If anything, Nathan Kealey is an anti-cliche.
Take his conflicting off-the-field image. At first glance his braces and short hair appear to reveal your basic boyish-looking 17-year-old senior.
That impression is jarred by the medium-sized ring hanging on his left ear and his slight ponytail.
Kealey's topics of conversation range from his football exploits at Mount Hebron to points far away.
He remembers the details surrounding his stunning 55-yard field goal last month, for instance. But he also enjoys talking about the two-week trip he took alone to Europe as a sophomore. He's as fluent speaking French as footballese.
His eyes light up equally at the prospects of playing college football or lacrosse, or both, and of mastering hotel management. To him the football field is a creative extension of the classroom, where he maintains a 3.05 grade point average.
Mark Cates, the athletic director at Mount Hebron High School and the assistant coach for the Vikings, describes Hebron's most talented player this way.
"I picture Nathan wearing a suit with a pair of tie-dyed jeans," Cates says. "He's a very eclectic person, a creative kind of person. He's not your run-of-the-mill type of guy who does things one way. He's not your stereotypical football player. He's like an artist. He can make something out of nothing or he can add something to what's already there."
Head coach Steve Benninghove takes the assessment one step further.
"Nate is a Renaissance man. He does a little bit of everything," he says. "He's a ladies man, he's a good student. He'll probably end up an actor someday.
"And he's our glue. He holds everything together on the field," Benninghove adds. "What difference does he make? Instead of 3-4, we'd be 0-10 without him. The best way to describe him is he tips the scales in our favor. You name the position, he'd be one of the best two or three in the county at it."
Kealey is all the other things coaches drool over. He's the guy who usually gets to practice early to work on his kicking and stays late to work on his passing. He's the take-charge guy in the offensive and defensive huddles, the ever-demanding perfectionist on the field.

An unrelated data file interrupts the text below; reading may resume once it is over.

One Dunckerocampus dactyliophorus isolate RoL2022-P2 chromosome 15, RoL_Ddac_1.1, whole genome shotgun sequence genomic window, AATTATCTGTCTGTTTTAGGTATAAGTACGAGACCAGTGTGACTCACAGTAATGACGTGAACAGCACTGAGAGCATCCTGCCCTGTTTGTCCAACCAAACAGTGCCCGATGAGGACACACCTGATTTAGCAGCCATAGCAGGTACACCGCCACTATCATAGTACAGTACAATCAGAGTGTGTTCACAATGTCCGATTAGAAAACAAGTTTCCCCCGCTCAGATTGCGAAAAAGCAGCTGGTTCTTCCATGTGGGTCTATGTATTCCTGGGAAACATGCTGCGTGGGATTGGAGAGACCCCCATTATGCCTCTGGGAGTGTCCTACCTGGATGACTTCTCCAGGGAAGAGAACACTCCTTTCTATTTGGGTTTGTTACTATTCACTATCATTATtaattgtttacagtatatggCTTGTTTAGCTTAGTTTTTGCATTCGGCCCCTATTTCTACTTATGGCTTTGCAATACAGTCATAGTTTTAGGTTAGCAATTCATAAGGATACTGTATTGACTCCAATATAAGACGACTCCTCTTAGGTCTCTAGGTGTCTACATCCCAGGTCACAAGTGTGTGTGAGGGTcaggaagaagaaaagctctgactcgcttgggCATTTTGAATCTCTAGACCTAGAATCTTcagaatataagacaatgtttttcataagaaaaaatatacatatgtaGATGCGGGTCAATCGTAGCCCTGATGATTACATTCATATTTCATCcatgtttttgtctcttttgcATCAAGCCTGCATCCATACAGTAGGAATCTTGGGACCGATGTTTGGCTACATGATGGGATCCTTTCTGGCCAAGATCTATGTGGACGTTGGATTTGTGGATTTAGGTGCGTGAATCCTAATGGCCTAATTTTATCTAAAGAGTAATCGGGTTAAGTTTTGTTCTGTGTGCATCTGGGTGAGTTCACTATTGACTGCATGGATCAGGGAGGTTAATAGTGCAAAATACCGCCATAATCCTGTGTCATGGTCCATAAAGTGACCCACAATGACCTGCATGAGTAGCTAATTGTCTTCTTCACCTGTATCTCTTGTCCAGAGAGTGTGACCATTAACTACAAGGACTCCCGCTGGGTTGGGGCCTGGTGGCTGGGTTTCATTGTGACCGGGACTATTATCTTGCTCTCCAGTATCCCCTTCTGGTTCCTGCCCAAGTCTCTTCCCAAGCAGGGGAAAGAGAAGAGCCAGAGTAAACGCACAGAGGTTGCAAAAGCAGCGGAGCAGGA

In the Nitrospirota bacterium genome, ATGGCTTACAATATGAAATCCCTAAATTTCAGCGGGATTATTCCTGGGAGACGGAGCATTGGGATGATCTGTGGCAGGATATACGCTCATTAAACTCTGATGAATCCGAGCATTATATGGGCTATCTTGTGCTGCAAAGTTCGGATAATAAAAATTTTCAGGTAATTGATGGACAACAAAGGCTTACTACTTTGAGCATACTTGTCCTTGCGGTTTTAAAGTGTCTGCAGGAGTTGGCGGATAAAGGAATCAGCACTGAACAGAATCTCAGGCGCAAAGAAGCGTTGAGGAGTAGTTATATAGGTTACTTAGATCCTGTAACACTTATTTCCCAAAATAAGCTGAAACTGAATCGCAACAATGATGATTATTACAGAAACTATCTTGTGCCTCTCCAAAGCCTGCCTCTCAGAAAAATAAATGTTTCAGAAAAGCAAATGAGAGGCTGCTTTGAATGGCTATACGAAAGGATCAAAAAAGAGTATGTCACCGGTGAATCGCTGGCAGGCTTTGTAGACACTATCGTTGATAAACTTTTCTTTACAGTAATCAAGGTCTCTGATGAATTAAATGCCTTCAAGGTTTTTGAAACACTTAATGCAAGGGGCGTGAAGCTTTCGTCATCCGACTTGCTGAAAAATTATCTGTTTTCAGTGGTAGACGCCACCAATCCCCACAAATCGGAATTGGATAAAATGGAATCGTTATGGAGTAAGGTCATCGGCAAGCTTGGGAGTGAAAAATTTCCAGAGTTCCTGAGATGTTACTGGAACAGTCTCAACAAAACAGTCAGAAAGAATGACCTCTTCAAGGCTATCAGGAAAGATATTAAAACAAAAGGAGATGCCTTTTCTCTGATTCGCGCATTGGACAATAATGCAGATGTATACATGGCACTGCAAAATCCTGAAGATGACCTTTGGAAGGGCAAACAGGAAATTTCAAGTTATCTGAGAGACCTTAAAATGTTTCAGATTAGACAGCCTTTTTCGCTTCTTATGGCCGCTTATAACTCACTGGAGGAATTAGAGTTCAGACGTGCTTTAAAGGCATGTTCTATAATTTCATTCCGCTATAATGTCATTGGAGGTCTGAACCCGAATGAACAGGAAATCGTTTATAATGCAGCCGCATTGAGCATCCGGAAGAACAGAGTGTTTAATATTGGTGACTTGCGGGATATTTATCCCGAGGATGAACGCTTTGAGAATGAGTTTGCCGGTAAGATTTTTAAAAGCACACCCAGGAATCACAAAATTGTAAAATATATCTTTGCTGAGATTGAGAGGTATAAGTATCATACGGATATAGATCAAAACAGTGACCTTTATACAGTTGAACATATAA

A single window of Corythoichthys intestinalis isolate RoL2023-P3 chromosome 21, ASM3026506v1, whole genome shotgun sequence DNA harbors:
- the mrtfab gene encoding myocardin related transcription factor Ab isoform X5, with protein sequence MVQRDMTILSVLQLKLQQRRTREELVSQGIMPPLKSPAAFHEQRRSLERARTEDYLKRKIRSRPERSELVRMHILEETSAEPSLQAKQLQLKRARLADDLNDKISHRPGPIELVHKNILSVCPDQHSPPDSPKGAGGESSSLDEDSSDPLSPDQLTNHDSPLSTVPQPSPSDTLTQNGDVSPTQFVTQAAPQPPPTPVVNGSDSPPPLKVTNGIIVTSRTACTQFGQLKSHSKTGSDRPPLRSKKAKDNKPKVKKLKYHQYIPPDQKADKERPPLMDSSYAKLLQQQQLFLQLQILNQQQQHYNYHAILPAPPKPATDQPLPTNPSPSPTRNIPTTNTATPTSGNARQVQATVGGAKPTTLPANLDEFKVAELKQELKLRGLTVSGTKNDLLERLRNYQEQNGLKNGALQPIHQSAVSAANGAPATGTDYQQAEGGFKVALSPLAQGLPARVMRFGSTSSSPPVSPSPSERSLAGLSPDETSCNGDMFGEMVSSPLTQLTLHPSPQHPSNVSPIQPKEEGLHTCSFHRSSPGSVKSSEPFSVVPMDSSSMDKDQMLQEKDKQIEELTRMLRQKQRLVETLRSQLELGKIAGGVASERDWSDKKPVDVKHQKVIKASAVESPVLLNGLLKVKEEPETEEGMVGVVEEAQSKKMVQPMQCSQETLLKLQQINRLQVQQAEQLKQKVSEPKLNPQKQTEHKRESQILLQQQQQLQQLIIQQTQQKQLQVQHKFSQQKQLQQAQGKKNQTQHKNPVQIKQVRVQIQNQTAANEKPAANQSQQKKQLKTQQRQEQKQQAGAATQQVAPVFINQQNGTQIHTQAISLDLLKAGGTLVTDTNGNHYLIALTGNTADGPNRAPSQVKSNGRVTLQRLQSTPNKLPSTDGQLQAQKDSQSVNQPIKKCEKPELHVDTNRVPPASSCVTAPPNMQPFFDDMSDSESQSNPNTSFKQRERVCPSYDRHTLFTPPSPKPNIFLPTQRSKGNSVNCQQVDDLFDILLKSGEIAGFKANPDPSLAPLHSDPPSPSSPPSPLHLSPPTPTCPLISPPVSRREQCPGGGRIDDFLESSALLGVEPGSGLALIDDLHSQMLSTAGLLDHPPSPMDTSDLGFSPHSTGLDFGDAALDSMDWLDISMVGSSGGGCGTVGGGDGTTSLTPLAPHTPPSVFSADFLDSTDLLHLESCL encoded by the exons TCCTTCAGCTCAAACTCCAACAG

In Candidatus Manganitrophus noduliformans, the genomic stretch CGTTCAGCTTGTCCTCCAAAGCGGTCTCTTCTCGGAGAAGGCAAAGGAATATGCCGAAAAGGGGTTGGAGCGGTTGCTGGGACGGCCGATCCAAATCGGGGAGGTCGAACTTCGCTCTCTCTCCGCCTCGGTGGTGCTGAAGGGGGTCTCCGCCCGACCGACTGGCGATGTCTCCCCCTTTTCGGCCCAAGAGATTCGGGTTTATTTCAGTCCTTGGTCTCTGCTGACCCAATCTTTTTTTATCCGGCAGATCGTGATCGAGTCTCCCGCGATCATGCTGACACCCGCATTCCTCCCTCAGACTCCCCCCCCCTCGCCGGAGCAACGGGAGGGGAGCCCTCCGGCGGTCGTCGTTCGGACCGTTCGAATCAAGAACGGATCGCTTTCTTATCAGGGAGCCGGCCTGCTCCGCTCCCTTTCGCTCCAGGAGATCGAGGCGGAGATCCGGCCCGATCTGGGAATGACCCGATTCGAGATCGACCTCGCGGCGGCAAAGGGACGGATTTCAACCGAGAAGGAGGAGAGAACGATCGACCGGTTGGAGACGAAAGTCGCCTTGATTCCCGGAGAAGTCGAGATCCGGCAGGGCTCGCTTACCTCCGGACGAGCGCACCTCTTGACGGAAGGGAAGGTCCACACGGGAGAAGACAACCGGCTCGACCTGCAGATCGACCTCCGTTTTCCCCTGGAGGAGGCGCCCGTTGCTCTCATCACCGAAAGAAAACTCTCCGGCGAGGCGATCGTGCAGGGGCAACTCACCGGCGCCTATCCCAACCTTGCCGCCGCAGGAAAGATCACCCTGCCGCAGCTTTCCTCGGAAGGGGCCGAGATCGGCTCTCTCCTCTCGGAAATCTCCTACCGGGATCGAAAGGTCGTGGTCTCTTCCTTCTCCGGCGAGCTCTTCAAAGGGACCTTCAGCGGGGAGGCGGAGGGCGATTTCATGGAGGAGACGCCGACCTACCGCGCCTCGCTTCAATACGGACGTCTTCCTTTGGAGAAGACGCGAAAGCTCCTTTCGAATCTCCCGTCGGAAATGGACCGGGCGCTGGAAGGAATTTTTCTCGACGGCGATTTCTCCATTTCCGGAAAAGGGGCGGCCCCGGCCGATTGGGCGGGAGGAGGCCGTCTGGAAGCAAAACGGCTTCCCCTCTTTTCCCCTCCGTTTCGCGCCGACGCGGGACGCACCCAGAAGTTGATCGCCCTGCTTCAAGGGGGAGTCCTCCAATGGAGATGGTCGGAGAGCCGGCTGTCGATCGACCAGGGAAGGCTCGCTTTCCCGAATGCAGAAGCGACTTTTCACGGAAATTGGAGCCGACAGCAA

And his performance through the first seven games lends plenty of support to Benninghove's evaluation. The 6-foot, 180-pound Kealey, the son of a retired Army lieutenant colonel, has turned in one of the more versatile displays the league has seen in years.
Begin with the fact that Kealey is basically a handyman in shoulder pads, who rests only during halftime and time-outs. As Hebron's quarterback/safety/kicker/punter, he's the county's lone four-position player, and he's the best the Vikings have at each spot. He's been on the field for every play in five games.
"I've thought about the fact that I do a lot of things, but I just do it because I like it," Kealey says with a shrug. "Other people on our team (of just 18 players) do a lot also. We've got other guys on three or four teams. I figure why not?"
What's intriguing about Kealey's vital contribution is how weak much of it appears under the scrutiny of statistics. He's completed just 15 of 53 passes (28 percent) for a mere three touchdowns. He's averaged only 2 yards per rush in 59 attempts to manage three more TDs. Defensively, his four interceptions stand out, but his 29 solo tackles and 23 assists seem pretty ordinary.
Yet the statistics hide moments like the two busted plays Kealey turned into touchdowns against Owings Mills in a 26-21 loss. Or the game-saving tackle he made with a minute remaining last week to secure a 22-18 victory over Howard.
The stats don't show the hit he laid on Oakland Mills' Korey Singleton -- the league's leading rusher -- knocking Singleton out of the game in a 21-6 loss to the Scorpions. They don't show he's been sacked only three times in two years. They don't show he's usually in the right place at the right time.
"I'd love to have him (Kealey) on our team," Oakland Mills coach Ken Hovet says. "As a quarterback, he's real elusive. He's mentally tough. But he really impressed me on defense. He roams the field looking for good shots."
"You can't use stats to explain him," Benninghove says. "He doesn't have the passing stats, but you'd better prepare for him to throw. When Chris Leinhauer (linebacker and defensive captain) got hurt against Wilde Lake, Nate stepped right in to call the signals."
"I guess the statistics are lying," Kealey says. "I can't go by my stats. There's got to be something else besides them. It's not what I do on big plays so much. It's more what I do on a bunch of nice little plays.
Fortunately, there hasn't been anything big that I've messed up."
One area Kealey has excelled in -- statistically and all -- is kicking.
Besides averaging a solid 35.3 yards a punt, he's booted four field goals in five attempts. He's proved his 55-yarder was no fluke by hitting from 41, 36 and 35 since. Each went toward a winning cause.
Kealey had some kicking experience last year, but he picked up valuable pointers when, at Benninghove's urging, he attended a two-day kicking and punting camp at the University of Maryland last summer. Now he's the most respected kicker in the league.
On top of all this, Benninghove and Cates say Kealey is by far the best receiver on the team. Kealey switched from receiver to quarterback in midseason last year -- only his third season playing the sport -- and proceeded to lead Hebron to a 3-1 finish. He stands a good chance of leading the Vikings to a 6-4 finish, which would be their first winning season in six years.
"I want to score some more points. We haven't had that big offensive day yet, the kind of day I'd like to have," he says.